1. In a vehicle signal system wherein a stationary transmission line is deployed adjacent the path of the vehicular travel, said transmission line comprising a substantially square waveguide open at one end and closed at the other end to define a cavity, a longitudinal conductor centrally arranged in said cavity, said conductor being coated with a dielectric coating substantially smaller than its diameter and a pair of flared sections extending at an angle from said open end of the cavity to permit the field formed in the waveguide to emerge from the flared end to the outside path of the vehicular travel.
2. System according to claim 1, wherein said angle is about 30.
3. System according to claim 1, wherein the space between said flared sections has height dimensions of the order of a fraction of operating wave length, and dimensions perpendicular thereto of the order of half of said height dimensions.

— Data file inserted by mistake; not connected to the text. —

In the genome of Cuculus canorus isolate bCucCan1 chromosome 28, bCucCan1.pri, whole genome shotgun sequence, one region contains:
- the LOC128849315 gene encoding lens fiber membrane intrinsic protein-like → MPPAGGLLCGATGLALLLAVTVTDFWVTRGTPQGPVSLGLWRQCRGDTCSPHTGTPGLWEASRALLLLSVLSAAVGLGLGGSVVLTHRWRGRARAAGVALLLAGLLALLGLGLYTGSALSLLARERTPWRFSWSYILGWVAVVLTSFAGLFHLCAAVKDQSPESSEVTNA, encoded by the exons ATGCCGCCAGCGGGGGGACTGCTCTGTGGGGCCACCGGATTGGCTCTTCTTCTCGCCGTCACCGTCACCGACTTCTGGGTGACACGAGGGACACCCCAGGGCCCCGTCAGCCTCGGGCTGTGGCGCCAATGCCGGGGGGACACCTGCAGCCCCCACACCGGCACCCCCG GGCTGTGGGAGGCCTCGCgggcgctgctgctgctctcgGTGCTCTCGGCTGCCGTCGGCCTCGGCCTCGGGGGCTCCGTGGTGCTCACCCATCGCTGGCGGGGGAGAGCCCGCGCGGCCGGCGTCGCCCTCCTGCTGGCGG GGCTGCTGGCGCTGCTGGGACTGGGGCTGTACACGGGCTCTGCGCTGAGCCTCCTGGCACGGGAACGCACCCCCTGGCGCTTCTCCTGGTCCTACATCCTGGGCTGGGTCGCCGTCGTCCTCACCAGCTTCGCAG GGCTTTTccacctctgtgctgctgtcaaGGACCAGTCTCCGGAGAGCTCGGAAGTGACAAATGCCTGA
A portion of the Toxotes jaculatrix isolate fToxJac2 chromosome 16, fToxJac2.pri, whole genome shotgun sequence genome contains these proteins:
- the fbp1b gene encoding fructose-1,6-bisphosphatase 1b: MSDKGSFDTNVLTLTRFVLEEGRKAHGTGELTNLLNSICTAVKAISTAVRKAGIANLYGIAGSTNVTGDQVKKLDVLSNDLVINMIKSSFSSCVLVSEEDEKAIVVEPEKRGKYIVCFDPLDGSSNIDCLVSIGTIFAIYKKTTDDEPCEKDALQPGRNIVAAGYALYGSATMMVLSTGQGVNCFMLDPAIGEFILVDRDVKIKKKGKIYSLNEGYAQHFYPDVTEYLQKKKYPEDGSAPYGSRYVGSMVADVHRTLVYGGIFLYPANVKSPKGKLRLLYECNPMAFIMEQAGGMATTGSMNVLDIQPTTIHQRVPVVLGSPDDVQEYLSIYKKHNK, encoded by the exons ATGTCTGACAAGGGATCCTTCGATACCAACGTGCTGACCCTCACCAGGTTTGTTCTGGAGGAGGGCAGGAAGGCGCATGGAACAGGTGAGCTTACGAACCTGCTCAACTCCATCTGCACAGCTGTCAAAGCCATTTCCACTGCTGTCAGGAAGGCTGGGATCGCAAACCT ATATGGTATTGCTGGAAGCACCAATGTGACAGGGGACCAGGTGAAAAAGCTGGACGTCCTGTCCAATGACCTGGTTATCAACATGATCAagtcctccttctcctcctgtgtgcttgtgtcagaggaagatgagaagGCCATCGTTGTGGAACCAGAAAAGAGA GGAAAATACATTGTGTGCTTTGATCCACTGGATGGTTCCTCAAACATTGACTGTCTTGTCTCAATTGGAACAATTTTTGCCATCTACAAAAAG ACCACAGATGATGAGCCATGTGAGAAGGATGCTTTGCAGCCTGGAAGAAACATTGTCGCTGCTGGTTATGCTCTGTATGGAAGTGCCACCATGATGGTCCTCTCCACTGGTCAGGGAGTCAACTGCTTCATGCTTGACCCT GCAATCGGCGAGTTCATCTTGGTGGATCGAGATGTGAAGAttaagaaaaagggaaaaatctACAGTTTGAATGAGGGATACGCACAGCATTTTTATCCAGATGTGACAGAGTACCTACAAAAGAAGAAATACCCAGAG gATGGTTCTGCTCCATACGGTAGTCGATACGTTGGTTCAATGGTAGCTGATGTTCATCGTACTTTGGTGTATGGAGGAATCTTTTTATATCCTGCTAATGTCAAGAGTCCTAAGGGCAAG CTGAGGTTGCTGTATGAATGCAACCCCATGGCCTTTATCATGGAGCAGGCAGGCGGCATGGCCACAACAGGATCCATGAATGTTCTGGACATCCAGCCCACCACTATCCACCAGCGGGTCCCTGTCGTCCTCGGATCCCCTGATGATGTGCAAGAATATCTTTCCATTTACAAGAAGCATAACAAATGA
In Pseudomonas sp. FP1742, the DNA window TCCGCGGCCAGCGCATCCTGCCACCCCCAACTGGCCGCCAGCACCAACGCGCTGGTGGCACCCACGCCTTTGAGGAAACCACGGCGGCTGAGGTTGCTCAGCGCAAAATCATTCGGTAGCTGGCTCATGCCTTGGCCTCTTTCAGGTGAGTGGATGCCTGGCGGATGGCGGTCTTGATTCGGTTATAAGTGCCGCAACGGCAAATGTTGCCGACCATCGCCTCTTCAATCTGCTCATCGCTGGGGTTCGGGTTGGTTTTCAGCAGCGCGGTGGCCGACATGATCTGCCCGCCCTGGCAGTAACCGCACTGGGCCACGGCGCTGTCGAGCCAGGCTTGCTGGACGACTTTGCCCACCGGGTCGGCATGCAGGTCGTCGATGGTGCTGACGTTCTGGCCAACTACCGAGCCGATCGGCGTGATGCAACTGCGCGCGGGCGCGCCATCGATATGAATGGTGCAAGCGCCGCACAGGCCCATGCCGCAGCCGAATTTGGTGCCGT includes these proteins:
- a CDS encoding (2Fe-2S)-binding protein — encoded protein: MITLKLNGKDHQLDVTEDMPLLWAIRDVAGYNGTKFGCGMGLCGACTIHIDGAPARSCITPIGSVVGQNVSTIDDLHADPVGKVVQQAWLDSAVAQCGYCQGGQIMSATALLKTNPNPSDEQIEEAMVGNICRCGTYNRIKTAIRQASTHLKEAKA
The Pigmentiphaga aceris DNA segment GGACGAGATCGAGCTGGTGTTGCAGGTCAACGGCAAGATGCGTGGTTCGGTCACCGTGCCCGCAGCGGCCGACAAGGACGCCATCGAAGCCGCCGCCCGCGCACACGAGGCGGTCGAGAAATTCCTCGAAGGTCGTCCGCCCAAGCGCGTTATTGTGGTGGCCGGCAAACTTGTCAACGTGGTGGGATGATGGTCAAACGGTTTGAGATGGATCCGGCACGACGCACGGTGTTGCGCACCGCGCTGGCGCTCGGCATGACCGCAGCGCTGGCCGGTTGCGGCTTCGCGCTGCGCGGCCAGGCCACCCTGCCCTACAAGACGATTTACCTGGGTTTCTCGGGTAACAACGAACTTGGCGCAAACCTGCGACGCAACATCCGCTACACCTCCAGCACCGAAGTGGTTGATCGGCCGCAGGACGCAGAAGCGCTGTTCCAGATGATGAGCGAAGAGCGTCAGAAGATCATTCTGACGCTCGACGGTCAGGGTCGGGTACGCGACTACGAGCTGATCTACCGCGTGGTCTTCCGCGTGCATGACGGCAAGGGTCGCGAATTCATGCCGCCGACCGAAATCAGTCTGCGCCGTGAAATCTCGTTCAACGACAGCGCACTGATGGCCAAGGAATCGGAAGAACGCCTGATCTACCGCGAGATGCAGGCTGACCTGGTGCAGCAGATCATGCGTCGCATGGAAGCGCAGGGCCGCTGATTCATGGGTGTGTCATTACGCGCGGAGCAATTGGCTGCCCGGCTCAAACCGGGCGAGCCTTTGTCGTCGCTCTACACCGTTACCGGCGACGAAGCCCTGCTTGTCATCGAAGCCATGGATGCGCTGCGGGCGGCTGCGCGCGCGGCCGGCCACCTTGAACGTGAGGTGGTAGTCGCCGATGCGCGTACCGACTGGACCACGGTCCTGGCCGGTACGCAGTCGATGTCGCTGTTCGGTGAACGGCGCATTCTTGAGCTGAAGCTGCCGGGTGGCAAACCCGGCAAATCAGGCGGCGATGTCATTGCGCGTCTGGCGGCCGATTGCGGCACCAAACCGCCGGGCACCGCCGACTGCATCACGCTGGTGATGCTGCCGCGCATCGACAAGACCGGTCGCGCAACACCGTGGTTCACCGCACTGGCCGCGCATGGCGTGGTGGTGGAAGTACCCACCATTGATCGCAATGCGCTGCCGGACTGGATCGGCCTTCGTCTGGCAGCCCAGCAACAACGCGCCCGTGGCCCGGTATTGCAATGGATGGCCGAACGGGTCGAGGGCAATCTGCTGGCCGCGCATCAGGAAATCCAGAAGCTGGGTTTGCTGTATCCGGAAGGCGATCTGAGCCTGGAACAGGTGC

4. System according to claim 1, wherein the space between conductor and cavity is filled with a dielectric foam supporting said conductor in a central position with respect thereto, and extending to the space between said flared sections; said dielectric at said flared sections being coated with a weather resisting but wave transmissive coating.
5. System according to claim 1, wherein the height dimensions of the space between said flared sections correspond to the order of about 20 percent of operat ing wave length, and the dimensions perpendicular thereto correspond to the order of about 10 percent of operating wave length; and wherein the diameter of said longitudinal conductor corresponds to about 2 percent of operating wave length; said conductor being coated with a dielectric to a total diameter of about 3 percent of operating wave length.
6. System according to claim 1, comprising a pickup arranged outside of said waveguide near its open end, in the form of a dipole extending into a plane substantially perpendicular to the longitudinal axis of the space between said flared sections.
7. System according to claim 1, wherein the maximum width of the space between said flared sections at its open end is about twice of that at its closed end.
8. System according to claim 1, wherein the height of the space between said flared sections is larger than that of the cavity.